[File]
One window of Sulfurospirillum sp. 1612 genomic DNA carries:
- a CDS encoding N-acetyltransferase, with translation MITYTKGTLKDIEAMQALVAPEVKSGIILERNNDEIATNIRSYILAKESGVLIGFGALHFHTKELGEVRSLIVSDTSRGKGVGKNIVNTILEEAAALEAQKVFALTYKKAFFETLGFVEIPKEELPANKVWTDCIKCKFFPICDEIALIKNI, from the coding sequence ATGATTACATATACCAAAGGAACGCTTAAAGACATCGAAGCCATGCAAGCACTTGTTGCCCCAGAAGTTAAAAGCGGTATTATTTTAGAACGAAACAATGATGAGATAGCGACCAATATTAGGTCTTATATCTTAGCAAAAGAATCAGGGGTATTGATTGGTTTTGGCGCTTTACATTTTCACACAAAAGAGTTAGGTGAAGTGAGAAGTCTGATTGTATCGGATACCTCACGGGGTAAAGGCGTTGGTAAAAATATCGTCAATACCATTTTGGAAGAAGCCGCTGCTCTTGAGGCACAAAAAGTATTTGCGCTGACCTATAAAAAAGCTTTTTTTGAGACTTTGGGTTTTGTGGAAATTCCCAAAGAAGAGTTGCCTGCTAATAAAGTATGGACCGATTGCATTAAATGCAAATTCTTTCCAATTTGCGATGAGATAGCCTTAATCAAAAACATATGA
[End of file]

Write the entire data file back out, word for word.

One window of Sulfurospirillum sp. 1612 genomic DNA carries:
- a CDS encoding N-acetyltransferase, with translation MITYTKGTLKDIEAMQALVAPEVKSGIILERNNDEIATNIRSYILAKESGVLIGFGALHFHTKELGEVRSLIVSDTSRGKGVGKNIVNTILEEAAALEAQKVFALTYKKAFFETLGFVEIPKEELPANKVWTDCIKCKFFPICDEIALIKNI, from the coding sequence ATGATTACATATACCAAAGGAACGCTTAAAGACATCGAAGCCATGCAAGCACTTGTTGCCCCAGAAGTTAAAAGCGGTATTATTTTAGAACGAAACAATGATGAGATAGCGACCAATATTAGGTCTTATATCTTAGCAAAAGAATCAGGGGTATTGATTGGTTTTGGCGCTTTACATTTTCACACAAAAGAGTTAGGTGAAGTGAGAAGTCTGATTGTATCGGATACCTCACGGGGTAAAGGCGTTGGTAAAAATATCGTCAATACCATTTTGGAAGAAGCCGCTGCTCTTGAGGCACAAAAAGTATTTGCGCTGACCTATAAAAAAGCTTTTTTTGAGACTTTGGGTTTTGTGGAAATTCCCAAAGAAGAGTTGCCTGCTAATAAAGTATGGACCGATTGCATTAAATGCAAATTCTTTCCAATTTGCGATGAGATAGCCTTAATCAAAAACATATGA